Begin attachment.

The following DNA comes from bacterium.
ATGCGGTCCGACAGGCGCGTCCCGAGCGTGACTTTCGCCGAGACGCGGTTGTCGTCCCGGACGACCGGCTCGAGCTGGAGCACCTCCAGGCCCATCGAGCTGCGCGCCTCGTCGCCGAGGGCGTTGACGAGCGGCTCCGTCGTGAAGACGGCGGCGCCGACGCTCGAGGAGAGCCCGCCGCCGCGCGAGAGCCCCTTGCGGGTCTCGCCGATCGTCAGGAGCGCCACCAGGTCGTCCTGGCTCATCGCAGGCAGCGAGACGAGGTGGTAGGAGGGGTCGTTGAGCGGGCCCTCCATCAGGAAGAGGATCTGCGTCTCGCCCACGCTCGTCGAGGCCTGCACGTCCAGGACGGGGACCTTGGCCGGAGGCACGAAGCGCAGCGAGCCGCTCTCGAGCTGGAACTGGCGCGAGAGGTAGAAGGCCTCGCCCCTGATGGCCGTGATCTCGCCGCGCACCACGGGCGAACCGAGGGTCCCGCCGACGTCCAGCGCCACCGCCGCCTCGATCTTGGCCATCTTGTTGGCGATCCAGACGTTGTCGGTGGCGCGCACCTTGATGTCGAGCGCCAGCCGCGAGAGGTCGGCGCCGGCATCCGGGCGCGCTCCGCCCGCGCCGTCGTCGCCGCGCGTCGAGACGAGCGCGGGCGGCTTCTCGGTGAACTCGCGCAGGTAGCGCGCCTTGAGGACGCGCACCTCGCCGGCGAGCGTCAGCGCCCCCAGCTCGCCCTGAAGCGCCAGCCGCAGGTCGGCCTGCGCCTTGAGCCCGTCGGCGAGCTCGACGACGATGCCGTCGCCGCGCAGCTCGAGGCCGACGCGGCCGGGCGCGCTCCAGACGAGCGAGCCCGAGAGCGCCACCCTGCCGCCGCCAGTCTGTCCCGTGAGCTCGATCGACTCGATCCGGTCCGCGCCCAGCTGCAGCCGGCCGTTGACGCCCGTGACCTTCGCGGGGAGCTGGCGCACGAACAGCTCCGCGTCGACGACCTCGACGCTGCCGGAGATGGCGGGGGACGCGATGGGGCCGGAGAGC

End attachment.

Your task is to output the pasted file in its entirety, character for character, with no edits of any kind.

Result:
The following DNA comes from bacterium.
ATGCGGTCCGACAGGCGCGTCCCGAGCGTGACTTTCGCCGAGACGCGGTTGTCGTCCCGGACGACCGGCTCGAGCTGGAGCACCTCCAGGCCCATCGAGCTGCGCGCCTCGTCGCCGAGGGCGTTGACGAGCGGCTCCGTCGTGAAGACGGCGGCGCCGACGCTCGAGGAGAGCCCGCCGCCGCGCGAGAGCCCCTTGCGGGTCTCGCCGATCGTCAGGAGCGCCACCAGGTCGTCCTGGCTCATCGCAGGCAGCGAGACGAGGTGGTAGGAGGGGTCGTTGAGCGGGCCCTCCATCAGGAAGAGGATCTGCGTCTCGCCCACGCTCGTCGAGGCCTGCACGTCCAGGACGGGGACCTTGGCCGGAGGCACGAAGCGCAGCGAGCCGCTCTCGAGCTGGAACTGGCGCGAGAGGTAGAAGGCCTCGCCCCTGATGGCCGTGATCTCGCCGCGCACCACGGGCGAACCGAGGGTCCCGCCGACGTCCAGCGCCACCGCCGCCTCGATCTTGGCCATCTTGTTGGCGATCCAGACGTTGTCGGTGGCGCGCACCTTGATGTCGAGCGCCAGCCGCGAGAGGTCGGCGCCGGCATCCGGGCGCGCTCCGCCCGCGCCGTCGTCGCCGCGCGTCGAGACGAGCGCGGGCGGCTTCTCGGTGAACTCGCGCAGGTAGCGCGCCTTGAGGACGCGCACCTCGCCGGCGAGCGTCAGCGCCCCCAGCTCGCCCTGAAGCGCCAGCCGCAGGTCGGCCTGCGCCTTGAGCCCGTCGGCGAGCTCGACGACGATGCCGTCGCCGCGCAGCTCGAGGCCGACGCGGCCGGGCGCGCTCCAGACGAGCGAGCCCGAGAGCGCCACCCTGCCGCCGCCAGTCTGTCCCGTGAGCTCGATCGACTCGATCCGGTCCGCGCCCAGCTGCAGCCGGCCGTTGACGCCCGTGACCTTCGCGGGGAGCTGGCGCACGAACAGCTCCGCGTCGACGACCTCGACGCTGCCGGAGATGGCGGGGGACGCGATGGGGCCGGAGAGC